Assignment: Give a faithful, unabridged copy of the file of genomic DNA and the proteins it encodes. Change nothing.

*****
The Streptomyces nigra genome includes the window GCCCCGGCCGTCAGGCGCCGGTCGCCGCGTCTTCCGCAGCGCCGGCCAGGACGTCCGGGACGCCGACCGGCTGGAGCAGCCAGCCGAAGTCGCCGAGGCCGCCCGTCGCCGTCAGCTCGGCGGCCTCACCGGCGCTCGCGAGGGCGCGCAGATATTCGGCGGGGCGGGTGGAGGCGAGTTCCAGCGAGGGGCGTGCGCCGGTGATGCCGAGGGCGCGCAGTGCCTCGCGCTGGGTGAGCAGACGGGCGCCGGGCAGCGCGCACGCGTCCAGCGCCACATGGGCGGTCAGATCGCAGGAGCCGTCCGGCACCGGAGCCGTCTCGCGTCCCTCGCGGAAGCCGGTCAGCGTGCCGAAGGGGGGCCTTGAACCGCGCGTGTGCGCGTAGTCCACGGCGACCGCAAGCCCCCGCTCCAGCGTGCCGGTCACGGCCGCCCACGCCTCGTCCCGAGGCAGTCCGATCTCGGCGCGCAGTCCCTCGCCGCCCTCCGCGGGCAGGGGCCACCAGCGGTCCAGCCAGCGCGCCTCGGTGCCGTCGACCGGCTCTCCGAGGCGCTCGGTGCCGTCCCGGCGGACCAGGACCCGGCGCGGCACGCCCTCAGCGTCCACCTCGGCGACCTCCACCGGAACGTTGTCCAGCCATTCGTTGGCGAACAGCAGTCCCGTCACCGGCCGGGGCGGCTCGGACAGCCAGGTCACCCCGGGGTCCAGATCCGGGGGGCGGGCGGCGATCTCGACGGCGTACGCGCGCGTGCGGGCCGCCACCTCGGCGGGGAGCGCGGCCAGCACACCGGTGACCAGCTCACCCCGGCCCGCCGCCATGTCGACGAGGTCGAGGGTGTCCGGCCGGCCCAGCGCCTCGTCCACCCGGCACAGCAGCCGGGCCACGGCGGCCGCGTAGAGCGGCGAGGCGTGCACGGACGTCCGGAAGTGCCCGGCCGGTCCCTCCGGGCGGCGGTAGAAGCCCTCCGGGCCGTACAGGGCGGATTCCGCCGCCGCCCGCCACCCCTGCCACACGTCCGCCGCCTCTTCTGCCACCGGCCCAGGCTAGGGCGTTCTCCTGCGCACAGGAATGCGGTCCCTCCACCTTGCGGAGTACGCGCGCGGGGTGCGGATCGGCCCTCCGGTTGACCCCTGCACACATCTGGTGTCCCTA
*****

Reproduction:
The Streptomyces nigra genome includes the window GCCCCGGCCGTCAGGCGCCGGTCGCCGCGTCTTCCGCAGCGCCGGCCAGGACGTCCGGGACGCCGACCGGCTGGAGCAGCCAGCCGAAGTCGCCGAGGCCGCCCGTCGCCGTCAGCTCGGCGGCCTCACCGGCGCTCGCGAGGGCGCGCAGATATTCGGCGGGGCGGGTGGAGGCGAGTTCCAGCGAGGGGCGTGCGCCGGTGATGCCGAGGGCGCGCAGTGCCTCGCGCTGGGTGAGCAGACGGGCGCCGGGCAGCGCGCACGCGTCCAGCGCCACATGGGCGGTCAGATCGCAGGAGCCGTCCGGCACCGGAGCCGTCTCGCGTCCCTCGCGGAAGCCGGTCAGCGTGCCGAAGGGGGGCCTTGAACCGCGCGTGTGCGCGTAGTCCACGGCGACCGCAAGCCCCCGCTCCAGCGTGCCGGTCACGGCCGCCCACGCCTCGTCCCGAGGCAGTCCGATCTCGGCGCGCAGTCCCTCGCCGCCCTCCGCGGGCAGGGGCCACCAGCGGTCCAGCCAGCGCGCCTCGGTGCCGTCGACCGGCTCTCCGAGGCGCTCGGTGCCGTCCCGGCGGACCAGGACCCGGCGCGGCACGCCCTCAGCGTCCACCTCGGCGACCTCCACCGGAACGTTGTCCAGCCATTCGTTGGCGAACAGCAGTCCCGTCACCGGCCGGGGCGGCTCGGACAGCCAGGTCACCCCGGGGTCCAGATCCGGGGGGCGGGCGGCGATCTCGACGGCGTACGCGCGCGTGCGGGCCGCCACCTCGGCGGGGAGCGCGGCCAGCACACCGGTGACCAGCTCACCCCGGCCCGCCGCCATGTCGACGAGGTCGAGGGTGTCCGGCCGGCCCAGCGCCTCGTCCACCCGGCACAGCAGCCGGGCCACGGCGGCCGCGTAGAGCGGCGAGGCGTGCACGGACGTCCGGAAGTGCCCGGCCGGTCCCTCCGGGCGGCGGTAGAAGCCCTCCGGGCCGTACAGGGCGGATTCCGCCGCCGCCCGCCACCCCTGCCACACGTCCGCCGCCTCTTCTGCCACCGGCCCAGGCTAGGGCGTTCTCCTGCGCACAGGAATGCGGTCCCTCCACCTTGCGGAGTACGCGCGCGGGGTGCGGATCGGCCCTCCGGTTGACCCCTGCACACATCTGGTGTCCCTA